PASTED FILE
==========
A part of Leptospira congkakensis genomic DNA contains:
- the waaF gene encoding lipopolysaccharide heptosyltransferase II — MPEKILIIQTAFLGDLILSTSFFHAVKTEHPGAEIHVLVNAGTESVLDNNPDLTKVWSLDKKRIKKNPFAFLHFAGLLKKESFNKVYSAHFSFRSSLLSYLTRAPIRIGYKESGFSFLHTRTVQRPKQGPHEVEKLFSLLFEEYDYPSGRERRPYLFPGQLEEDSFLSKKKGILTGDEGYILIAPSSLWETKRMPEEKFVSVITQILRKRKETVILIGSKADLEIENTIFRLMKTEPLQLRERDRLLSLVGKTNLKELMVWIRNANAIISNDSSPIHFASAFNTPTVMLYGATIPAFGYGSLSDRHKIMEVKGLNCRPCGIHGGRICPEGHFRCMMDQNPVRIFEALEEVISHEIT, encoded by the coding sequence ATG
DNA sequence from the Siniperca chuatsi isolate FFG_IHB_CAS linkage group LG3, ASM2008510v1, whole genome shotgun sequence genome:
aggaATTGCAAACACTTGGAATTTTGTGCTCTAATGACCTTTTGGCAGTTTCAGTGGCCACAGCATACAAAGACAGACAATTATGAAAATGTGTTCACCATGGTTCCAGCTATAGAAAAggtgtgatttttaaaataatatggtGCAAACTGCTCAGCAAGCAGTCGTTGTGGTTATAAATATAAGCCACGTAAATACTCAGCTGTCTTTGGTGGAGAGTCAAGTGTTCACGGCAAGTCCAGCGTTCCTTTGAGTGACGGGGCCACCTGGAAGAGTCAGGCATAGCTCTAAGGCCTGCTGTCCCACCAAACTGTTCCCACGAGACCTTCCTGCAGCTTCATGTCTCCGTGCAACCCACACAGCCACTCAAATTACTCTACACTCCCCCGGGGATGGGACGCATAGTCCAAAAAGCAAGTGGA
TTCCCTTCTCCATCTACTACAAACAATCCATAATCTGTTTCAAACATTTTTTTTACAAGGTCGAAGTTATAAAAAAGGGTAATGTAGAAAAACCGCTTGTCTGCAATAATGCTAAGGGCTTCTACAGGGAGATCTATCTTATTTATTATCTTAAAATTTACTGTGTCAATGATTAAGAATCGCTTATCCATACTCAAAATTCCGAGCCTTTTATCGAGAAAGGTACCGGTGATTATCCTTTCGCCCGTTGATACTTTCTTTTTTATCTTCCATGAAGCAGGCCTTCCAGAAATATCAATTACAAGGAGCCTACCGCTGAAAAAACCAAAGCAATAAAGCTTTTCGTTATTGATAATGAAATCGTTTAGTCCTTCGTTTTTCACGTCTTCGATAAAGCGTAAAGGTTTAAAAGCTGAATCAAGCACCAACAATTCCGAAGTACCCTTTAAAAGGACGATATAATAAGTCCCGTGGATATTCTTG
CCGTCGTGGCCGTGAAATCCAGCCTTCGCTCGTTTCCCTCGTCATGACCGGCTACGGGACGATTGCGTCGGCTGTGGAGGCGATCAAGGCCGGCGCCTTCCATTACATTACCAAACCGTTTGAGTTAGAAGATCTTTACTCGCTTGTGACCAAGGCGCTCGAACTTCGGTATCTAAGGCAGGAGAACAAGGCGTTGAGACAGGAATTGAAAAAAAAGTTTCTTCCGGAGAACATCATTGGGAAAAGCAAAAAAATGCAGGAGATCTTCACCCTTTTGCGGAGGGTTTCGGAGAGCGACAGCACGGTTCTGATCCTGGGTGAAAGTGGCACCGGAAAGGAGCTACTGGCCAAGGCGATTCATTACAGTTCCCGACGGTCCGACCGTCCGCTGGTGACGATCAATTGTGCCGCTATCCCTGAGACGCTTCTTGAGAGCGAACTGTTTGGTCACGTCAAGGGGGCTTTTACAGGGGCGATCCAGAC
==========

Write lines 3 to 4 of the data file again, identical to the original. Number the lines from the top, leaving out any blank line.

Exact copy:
DNA sequence from the Siniperca chuatsi isolate FFG_IHB_CAS linkage group LG3, ASM2008510v1, whole genome shotgun sequence genome:
aggaATTGCAAACACTTGGAATTTTGTGCTCTAATGACCTTTTGGCAGTTTCAGTGGCCACAGCATACAAAGACAGACAATTATGAAAATGTGTTCACCATGGTTCCAGCTATAGAAAAggtgtgatttttaaaataatatggtGCAAACTGCTCAGCAAGCAGTCGTTGTGGTTATAAATATAAGCCACGTAAATACTCAGCTGTCTTTGGTGGAGAGTCAAGTGTTCACGGCAAGTCCAGCGTTCCTTTGAGTGACGGGGCCACCTGGAAGAGTCAGGCATAGCTCTAAGGCCTGCTGTCCCACCAAACTGTTCCCACGAGACCTTCCTGCAGCTTCATGTCTCCGTGCAACCCACACAGCCACTCAAATTACTCTACACTCCCCCGGGGATGGGACGCATAGTCCAAAAAGCAAGTGGA